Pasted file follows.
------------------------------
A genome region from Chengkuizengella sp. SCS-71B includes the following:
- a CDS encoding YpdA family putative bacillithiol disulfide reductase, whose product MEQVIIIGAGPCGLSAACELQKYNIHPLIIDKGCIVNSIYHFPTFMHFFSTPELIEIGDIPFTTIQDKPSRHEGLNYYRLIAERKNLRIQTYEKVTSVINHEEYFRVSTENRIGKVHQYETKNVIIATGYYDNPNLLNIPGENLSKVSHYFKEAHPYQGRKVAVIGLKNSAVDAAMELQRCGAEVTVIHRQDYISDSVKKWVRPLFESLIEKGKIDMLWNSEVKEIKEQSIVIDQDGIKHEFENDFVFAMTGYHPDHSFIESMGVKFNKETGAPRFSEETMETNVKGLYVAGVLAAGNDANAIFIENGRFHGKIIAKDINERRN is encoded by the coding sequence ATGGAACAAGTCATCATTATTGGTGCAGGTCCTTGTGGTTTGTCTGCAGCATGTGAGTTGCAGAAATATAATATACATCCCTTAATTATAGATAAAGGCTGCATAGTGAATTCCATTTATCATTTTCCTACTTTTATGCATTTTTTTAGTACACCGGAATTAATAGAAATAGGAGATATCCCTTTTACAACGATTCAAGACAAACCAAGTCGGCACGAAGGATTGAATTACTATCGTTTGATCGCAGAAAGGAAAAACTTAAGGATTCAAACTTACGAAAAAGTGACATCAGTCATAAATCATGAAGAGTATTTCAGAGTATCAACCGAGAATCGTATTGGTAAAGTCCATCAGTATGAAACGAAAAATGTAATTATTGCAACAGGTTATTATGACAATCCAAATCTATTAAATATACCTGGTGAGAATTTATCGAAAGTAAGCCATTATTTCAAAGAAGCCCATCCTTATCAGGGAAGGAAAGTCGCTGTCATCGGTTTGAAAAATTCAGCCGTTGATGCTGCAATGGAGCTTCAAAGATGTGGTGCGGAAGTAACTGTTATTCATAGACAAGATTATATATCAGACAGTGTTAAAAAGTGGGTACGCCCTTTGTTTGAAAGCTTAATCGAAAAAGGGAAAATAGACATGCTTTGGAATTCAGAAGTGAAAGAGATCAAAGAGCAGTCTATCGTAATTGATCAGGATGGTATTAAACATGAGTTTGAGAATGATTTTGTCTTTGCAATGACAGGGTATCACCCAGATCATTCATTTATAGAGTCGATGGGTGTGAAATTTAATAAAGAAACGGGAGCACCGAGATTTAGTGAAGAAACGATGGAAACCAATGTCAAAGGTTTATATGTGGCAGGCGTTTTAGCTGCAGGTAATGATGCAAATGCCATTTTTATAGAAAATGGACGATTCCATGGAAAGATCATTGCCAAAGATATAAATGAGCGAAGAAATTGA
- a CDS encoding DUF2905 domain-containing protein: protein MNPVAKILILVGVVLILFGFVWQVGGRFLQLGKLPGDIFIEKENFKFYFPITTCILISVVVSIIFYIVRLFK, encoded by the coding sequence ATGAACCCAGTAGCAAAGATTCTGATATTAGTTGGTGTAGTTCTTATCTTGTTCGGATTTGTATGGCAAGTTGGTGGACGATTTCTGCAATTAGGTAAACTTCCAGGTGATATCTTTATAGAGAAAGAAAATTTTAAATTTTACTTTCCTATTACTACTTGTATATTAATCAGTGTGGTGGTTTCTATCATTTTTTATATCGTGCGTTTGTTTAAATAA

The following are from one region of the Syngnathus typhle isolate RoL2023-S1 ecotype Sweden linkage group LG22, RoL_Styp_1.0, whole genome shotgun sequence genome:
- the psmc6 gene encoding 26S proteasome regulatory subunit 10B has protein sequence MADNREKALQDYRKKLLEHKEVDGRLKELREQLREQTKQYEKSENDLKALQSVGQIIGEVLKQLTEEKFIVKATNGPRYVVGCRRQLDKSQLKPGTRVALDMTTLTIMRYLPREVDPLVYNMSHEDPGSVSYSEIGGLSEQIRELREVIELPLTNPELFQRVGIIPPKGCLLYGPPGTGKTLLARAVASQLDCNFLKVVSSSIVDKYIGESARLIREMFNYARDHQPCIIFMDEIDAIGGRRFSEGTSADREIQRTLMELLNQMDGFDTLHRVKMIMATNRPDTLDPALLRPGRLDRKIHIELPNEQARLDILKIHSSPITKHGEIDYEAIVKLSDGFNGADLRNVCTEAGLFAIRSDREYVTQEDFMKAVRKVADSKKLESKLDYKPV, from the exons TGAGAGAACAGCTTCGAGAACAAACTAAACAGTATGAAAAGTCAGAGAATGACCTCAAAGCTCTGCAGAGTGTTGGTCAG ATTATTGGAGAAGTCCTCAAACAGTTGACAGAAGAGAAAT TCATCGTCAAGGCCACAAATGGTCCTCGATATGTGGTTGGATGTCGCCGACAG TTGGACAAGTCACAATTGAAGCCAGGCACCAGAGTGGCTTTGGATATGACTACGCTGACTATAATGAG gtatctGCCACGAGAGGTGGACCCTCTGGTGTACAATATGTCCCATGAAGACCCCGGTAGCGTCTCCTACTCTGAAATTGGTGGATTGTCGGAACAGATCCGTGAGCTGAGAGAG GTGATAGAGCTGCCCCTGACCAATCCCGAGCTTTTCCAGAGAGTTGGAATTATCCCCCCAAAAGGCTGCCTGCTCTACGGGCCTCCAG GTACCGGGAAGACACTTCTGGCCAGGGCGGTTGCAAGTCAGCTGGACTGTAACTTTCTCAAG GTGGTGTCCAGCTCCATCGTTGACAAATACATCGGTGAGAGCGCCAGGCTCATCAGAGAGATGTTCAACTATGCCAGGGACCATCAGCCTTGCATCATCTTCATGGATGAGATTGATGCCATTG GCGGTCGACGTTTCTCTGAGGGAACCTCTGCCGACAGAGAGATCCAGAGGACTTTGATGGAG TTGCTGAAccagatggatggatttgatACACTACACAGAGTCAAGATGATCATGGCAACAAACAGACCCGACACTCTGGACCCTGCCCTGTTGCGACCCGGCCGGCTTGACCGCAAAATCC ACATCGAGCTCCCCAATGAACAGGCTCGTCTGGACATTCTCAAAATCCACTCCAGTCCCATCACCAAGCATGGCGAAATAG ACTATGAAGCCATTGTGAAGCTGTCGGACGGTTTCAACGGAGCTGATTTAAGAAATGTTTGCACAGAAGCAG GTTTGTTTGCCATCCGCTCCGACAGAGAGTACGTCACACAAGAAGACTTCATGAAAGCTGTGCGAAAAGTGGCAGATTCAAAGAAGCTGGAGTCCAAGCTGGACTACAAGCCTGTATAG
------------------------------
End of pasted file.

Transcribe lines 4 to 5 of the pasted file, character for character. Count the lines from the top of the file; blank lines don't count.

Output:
The following are from one region of the Syngnathus typhle isolate RoL2023-S1 ecotype Sweden linkage group LG22, RoL_Styp_1.0, whole genome shotgun sequence genome:
- the psmc6 gene encoding 26S proteasome regulatory subunit 10B has protein sequence MADNREKALQDYRKKLLEHKEVDGRLKELREQLREQTKQYEKSENDLKALQSVGQIIGEVLKQLTEEKFIVKATNGPRYVVGCRRQLDKSQLKPGTRVALDMTTLTIMRYLPREVDPLVYNMSHEDPGSVSYSEIGGLSEQIRELREVIELPLTNPELFQRVGIIPPKGCLLYGPPGTGKTLLARAVASQLDCNFLKVVSSSIVDKYIGESARLIREMFNYARDHQPCIIFMDEIDAIGGRRFSEGTSADREIQRTLMELLNQMDGFDTLHRVKMIMATNRPDTLDPALLRPGRLDRKIHIELPNEQARLDILKIHSSPITKHGEIDYEAIVKLSDGFNGADLRNVCTEAGLFAIRSDREYVTQEDFMKAVRKVADSKKLESKLDYKPV, from the exons TGAGAGAACAGCTTCGAGAACAAACTAAACAGTATGAAAAGTCAGAGAATGACCTCAAAGCTCTGCAGAGTGTTGGTCAG ATTATTGGAGAAGTCCTCAAACAGTTGACAGAAGAGAAAT TCATCGTCAAGGCCACAAATGGTCCTCGATATGTGGTTGGATGTCGCCGACAG TTGGACAAGTCACAATTGAAGCCAGGCACCAGAGTGGCTTTGGATATGACTACGCTGACTATAATGAG gtatctGCCACGAGAGGTGGACCCTCTGGTGTACAATATGTCCCATGAAGACCCCGGTAGCGTCTCCTACTCTGAAATTGGTGGATTGTCGGAACAGATCCGTGAGCTGAGAGAG GTGATAGAGCTGCCCCTGACCAATCCCGAGCTTTTCCAGAGAGTTGGAATTATCCCCCCAAAAGGCTGCCTGCTCTACGGGCCTCCAG GTACCGGGAAGACACTTCTGGCCAGGGCGGTTGCAAGTCAGCTGGACTGTAACTTTCTCAAG GTGGTGTCCAGCTCCATCGTTGACAAATACATCGGTGAGAGCGCCAGGCTCATCAGAGAGATGTTCAACTATGCCAGGGACCATCAGCCTTGCATCATCTTCATGGATGAGATTGATGCCATTG GCGGTCGACGTTTCTCTGAGGGAACCTCTGCCGACAGAGAGATCCAGAGGACTTTGATGGAG TTGCTGAAccagatggatggatttgatACACTACACAGAGTCAAGATGATCATGGCAACAAACAGACCCGACACTCTGGACCCTGCCCTGTTGCGACCCGGCCGGCTTGACCGCAAAATCC ACATCGAGCTCCCCAATGAACAGGCTCGTCTGGACATTCTCAAAATCCACTCCAGTCCCATCACCAAGCATGGCGAAATAG ACTATGAAGCCATTGTGAAGCTGTCGGACGGTTTCAACGGAGCTGATTTAAGAAATGTTTGCACAGAAGCAG GTTTGTTTGCCATCCGCTCCGACAGAGAGTACGTCACACAAGAAGACTTCATGAAAGCTGTGCGAAAAGTGGCAGATTCAAAGAAGCTGGAGTCCAAGCTGGACTACAAGCCTGTATAG